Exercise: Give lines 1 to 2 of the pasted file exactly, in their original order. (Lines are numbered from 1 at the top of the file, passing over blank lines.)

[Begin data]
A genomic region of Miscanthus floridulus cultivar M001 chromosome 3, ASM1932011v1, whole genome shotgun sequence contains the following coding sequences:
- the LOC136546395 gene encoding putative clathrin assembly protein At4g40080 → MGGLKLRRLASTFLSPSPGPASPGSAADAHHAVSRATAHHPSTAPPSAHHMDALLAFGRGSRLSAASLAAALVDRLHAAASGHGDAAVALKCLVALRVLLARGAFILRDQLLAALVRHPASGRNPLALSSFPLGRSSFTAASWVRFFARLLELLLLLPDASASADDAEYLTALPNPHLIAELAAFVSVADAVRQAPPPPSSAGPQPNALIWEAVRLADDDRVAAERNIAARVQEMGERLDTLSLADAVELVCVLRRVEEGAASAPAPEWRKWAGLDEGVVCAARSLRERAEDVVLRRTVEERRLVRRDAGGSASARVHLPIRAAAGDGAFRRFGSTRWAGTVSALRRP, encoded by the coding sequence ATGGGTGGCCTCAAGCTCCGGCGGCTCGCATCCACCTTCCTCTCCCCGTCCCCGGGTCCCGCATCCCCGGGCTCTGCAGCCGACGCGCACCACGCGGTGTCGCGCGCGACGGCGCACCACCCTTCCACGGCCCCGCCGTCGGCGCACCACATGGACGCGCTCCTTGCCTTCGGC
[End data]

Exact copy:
A genomic region of Miscanthus floridulus cultivar M001 chromosome 3, ASM1932011v1, whole genome shotgun sequence contains the following coding sequences:
- the LOC136546395 gene encoding putative clathrin assembly protein At4g40080 → MGGLKLRRLASTFLSPSPGPASPGSAADAHHAVSRATAHHPSTAPPSAHHMDALLAFGRGSRLSAASLAAALVDRLHAAASGHGDAAVALKCLVALRVLLARGAFILRDQLLAALVRHPASGRNPLALSSFPLGRSSFTAASWVRFFARLLELLLLLPDASASADDAEYLTALPNPHLIAELAAFVSVADAVRQAPPPPSSAGPQPNALIWEAVRLADDDRVAAERNIAARVQEMGERLDTLSLADAVELVCVLRRVEEGAASAPAPEWRKWAGLDEGVVCAARSLRERAEDVVLRRTVEERRLVRRDAGGSASARVHLPIRAAAGDGAFRRFGSTRWAGTVSALRRP, encoded by the coding sequence ATGGGTGGCCTCAAGCTCCGGCGGCTCGCATCCACCTTCCTCTCCCCGTCCCCGGGTCCCGCATCCCCGGGCTCTGCAGCCGACGCGCACCACGCGGTGTCGCGCGCGACGGCGCACCACCCTTCCACGGCCCCGCCGTCGGCGCACCACATGGACGCGCTCCTTGCCTTCGGC